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Best is Yet to Come for IPC

As I write my last Consider This, I’m reflecting on the past five years and how our time together is coming to an abrupt end in a very challenging and disorienting way. When we first worshiped together on that glorious Easter morning in 2015, who would ever have guessed that our five years as pastor and people would come to a close in what seems a little like a medieval plague?

As you well know, we are trying hard to make the best of a bad situation by taking care of ourselves, our church and the most vulnerable members of our beloved congregation as well as the ones who need help the most in our larger Birmingham community. The church building has been closed, meetings, bible studies and classes have been canceled. Staff have been sent home to work remotely, and worship is now experienced digitally with livestream. Guess you could call it virtual liturgy via cyber worship! Our pastors can’t even visit the sick in hospitals, homes, Kirkwood or other retirement communities because of the fear of spreading or catching the virus. On top of that, this may be first time in our church’s history that IPC members will not gather to celebrate Palm Sunday, Holy Week or Easter in person! It’s all part of the “new normal.” We are all just hunkered down in a way we never have been before, even after the awful events of 9/11.

I mentioned at the beginning of my first livestream sermon on March 15 that I started preaching 53 years ago in a tiny, little church in Coweta, Oklahoma, which is just outside Tulsa. A big Sunday there was ten people, and that was when the farmer brought his family of five and doubled the size of the normal congregation. I had just finished my freshman year in college when I preached in that church every week for a year. One Sunday there were only three people in the pews. That was back when we gave 30 minute sermons, so I dumped the whole load on them, 10 minutes a piece! Anyway, I’ve preached in lots of churches in this country and around the world between then and now. It seems poetically appropriate that I bookend my preaching career by sharing the Gospel to a handful of people in the pews, all made up entirely by our amazing choir. I do love “preaching to the choir!”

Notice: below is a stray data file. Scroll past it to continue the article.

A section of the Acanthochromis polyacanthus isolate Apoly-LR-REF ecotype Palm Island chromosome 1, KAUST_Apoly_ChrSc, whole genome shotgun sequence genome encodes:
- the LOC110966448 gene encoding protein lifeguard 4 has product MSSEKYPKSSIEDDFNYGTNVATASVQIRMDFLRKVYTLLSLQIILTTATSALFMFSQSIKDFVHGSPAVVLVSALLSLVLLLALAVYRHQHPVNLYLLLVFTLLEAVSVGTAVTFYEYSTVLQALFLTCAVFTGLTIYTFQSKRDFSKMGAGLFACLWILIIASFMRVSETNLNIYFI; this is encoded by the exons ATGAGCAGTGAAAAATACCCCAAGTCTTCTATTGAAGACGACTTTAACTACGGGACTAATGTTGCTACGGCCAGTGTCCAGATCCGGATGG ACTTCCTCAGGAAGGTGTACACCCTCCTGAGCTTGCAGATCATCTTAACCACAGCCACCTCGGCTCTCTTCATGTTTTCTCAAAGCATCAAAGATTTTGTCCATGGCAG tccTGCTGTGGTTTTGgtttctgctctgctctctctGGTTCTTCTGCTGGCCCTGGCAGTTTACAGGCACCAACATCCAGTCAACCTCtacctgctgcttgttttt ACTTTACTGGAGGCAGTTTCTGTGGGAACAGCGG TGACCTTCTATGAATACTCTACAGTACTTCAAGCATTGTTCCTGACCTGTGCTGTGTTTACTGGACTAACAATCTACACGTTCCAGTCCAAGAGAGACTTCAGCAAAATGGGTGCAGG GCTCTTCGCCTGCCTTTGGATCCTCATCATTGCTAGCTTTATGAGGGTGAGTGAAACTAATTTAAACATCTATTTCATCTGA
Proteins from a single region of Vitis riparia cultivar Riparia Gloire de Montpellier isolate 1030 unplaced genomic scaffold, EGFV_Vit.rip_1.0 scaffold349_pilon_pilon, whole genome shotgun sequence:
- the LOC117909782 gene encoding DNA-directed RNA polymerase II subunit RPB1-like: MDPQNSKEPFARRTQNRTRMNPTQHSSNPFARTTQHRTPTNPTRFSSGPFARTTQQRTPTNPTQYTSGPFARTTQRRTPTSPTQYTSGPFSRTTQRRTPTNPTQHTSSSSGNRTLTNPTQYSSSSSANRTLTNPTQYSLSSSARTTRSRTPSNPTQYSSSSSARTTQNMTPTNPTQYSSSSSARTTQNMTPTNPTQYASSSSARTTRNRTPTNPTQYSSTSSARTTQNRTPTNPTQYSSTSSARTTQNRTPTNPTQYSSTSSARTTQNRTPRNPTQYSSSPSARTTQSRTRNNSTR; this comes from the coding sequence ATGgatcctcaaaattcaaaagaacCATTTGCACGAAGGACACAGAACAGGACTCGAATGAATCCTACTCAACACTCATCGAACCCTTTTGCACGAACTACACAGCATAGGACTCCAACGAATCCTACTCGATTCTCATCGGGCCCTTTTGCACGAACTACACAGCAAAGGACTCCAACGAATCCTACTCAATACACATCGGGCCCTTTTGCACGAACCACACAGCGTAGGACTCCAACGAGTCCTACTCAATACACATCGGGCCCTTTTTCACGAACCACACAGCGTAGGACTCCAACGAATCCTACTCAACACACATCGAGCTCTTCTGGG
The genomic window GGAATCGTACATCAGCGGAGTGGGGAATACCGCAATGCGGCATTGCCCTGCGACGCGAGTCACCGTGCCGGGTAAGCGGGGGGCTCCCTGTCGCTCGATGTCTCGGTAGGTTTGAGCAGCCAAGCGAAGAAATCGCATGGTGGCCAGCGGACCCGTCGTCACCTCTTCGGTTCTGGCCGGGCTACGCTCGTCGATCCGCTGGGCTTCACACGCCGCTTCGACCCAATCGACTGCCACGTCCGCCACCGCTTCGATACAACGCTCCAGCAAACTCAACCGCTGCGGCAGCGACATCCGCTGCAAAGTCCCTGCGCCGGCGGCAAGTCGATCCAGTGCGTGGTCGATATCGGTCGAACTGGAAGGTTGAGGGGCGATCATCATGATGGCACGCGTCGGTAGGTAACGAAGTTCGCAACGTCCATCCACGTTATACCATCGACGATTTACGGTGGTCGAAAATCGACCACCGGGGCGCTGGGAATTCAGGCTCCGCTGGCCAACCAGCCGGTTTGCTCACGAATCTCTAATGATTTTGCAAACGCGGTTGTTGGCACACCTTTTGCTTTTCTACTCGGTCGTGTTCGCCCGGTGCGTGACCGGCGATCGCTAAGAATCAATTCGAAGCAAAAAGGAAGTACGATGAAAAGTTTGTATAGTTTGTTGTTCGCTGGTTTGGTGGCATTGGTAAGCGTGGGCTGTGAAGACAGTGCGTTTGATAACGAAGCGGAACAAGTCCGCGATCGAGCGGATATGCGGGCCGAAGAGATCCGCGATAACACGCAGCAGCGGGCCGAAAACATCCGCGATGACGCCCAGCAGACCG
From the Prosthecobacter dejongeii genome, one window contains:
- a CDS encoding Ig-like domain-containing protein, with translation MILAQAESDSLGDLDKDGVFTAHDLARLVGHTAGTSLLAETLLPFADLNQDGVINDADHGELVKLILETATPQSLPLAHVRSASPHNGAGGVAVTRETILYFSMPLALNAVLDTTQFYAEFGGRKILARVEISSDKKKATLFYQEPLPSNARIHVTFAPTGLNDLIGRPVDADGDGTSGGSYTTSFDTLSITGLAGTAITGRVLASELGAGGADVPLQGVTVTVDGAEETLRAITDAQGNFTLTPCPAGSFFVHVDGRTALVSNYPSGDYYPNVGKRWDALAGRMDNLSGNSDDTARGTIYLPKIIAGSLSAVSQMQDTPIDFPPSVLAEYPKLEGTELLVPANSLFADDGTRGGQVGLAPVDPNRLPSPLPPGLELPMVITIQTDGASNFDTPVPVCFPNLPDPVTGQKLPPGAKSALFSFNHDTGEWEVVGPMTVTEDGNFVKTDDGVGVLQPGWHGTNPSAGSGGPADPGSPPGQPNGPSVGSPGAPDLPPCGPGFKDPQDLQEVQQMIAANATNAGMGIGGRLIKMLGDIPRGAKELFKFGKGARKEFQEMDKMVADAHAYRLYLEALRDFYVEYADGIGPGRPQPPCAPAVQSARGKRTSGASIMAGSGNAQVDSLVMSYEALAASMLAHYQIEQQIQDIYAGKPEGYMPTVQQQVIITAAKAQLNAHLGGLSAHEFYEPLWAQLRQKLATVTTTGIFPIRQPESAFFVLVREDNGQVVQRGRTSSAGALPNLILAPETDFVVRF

My last Sunday to preach before heading off to real retirement outside of Maryville, Tennessee ( Jane’s hometown by the way) will be on April 26. Then we will slip away and be gone for good. It will be odd not to see any of you in person except the other ministers, Jeff McLelland and the choir. But please know that Jane and I will hold you in our prayers and in our hearts for the rest of our lives.

Also, in the Providence of God, I do believe the best is yet to be for IPC!

All the best,

Bill